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Wairarapa is a ‘Baby friendly’ community

Media Release
From: Jill Stringer
Date: 3 December 2007

Subject: Wairarapa is a ‘Baby friendly’ community

Wairarapa is set to be the first community in New Zealand to be accredited as a ‘Baby friendly community’ by the New Zealand Breastfeeding Association. This initiative was designed to support mothers to fully breastfeed their babies for the first six months, as years of research has demonstrated both the short and lifelong benefits of this.

Breastfed babies are significantly less likely to have infant health problems and be overweight in later life. This is one of the reasons why the rate of breastfeeding is being monitored nationally as part of the fight against diabetes and obesity. Plunket and their army of volunteers collect the statistics for ‘Plunket babies’ in the Wairarapa, and have been one of many agencies battling to reverse the trend.

“Four years ago, we know we had a real problem,” says Esther Read, operations manager for Plunket. “Even by 6 weeks of age, more babies were being artificially fed than fully breast fed, and by six months the figure had sunk to 10% being fully breastfed. Over the last four years Wairarapa has turned the graphs around, with the help of all the agencies who support women and their babies.”

The percentage of babies exclusively or fully breastfed at 6 weeks has steadily risen from 47% in 2002/03 to 73% in 2006/07. The national target is 74%. At six months, the national target is 27%, and as at 30 June this year, the Wairarapa rate was 32%.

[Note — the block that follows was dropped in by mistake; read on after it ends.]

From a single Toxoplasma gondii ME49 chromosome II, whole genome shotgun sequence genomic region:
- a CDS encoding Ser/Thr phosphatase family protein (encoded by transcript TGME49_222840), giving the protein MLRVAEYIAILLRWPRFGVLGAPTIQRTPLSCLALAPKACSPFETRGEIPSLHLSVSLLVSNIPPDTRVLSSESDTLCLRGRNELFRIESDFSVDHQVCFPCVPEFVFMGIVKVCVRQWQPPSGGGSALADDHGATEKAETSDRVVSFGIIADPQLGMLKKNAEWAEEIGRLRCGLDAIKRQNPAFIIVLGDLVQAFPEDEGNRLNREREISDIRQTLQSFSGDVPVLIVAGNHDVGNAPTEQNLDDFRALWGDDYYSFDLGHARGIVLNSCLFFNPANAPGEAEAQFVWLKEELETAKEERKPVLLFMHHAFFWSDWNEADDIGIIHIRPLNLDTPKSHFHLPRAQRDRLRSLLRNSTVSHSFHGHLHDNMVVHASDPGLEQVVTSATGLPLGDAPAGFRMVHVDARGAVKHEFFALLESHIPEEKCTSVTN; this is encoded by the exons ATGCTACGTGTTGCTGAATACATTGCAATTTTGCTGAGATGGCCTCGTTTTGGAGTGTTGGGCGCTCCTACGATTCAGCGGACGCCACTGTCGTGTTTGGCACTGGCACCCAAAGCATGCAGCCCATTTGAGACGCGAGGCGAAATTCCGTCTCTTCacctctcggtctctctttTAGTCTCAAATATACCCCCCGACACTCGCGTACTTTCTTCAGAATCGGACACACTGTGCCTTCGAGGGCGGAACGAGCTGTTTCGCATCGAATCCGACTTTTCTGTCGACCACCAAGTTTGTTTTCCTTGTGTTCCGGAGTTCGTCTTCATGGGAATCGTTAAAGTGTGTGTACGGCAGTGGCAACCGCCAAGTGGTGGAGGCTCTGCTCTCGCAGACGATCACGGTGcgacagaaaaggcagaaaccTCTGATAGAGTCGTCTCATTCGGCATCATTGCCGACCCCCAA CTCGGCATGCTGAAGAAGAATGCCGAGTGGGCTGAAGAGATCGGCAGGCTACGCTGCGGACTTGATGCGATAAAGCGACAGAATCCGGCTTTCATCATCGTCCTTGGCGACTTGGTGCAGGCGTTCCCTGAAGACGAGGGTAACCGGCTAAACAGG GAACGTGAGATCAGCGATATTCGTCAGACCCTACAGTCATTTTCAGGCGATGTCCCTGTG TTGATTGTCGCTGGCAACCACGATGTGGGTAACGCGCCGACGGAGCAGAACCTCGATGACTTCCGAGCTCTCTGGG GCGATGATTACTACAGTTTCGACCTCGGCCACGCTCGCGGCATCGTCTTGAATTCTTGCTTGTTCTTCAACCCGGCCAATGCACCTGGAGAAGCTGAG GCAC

“Because of our poor statistics four years ago, Wairarapa DHB became one of 6 pilot sites for the Baby Friendly Community Initiative,” says Lisa Beech, Health Promoter from Wairarapa Public Health. “The Baby Friendly Community Initiative aims to increase the number of mothers in the Wairarapa exclusively breastfeeding to 6 months and to increase the proportion of babies being partially breastfeed beyond six months. My role is to encourage and work with health services in our community, using the Breast Feeding Authority’s seven point plan to protect, promote and support breastfeeding in our community.”

Lisa has been delighted with the way agencies and businesses have risen to the challenge. “The Masterton District Council has substantially improved breastfeeding facilities in the Bannister Street Rest Rooms, in the central Masterton shopping area,” says Lisa. “Some businesses now provide chairs in quiet corners for mums who need to give baby a quick top-up. All cafes in Wairarapa except one support mothers breastfeeding on their premises, and most display a small symbol in their window to show this.”

One of the most important parts of baby-friendly accreditation is ongoing education for health providers, so breastfeeding advice and support is consistent across Wairarapa.

Maori Health provider Whaiora Whanui has put much time and resource into improving breastfeeding rates for Maori women. They are active participants in the Baby Friendly Wairarapa initiative.

“We have the Tamariki Ora and Family Start programmes running hand in hand,” says Karen Metcalf- Morris, Manager Tamariki Services for Whaiora Whanui. “That means we get to spend quality one-to-one time with women before their baby is born, and can offer support after the birth too. It’s working together and having the time to act responsively to the needs of the mother that makes the difference. The statistics for fully breastfed babies of our clients have improved dramatically.”

“Wairarapa Baby Friendly is truly community collaboration,” says Lisa. “All our Baby Friendly services are involved. We have La Leche League, PAFT- Parents as First Teachers, Tamariki Ora, Family Start, Whaiora Whanui, Wairarapa Parent’s Centre, Te Peka O Ruamahunga, Maori Women’s Welfare League

and Plunket alworking together in surveying mothers, and participating in regular decision making meetings.”

“We look forward to being the first in New Zealand to be accredited as a Baby Friendly Community providing better services to pregnant women, new mothers, their infants and whanau,” Lisa says.


Ends.



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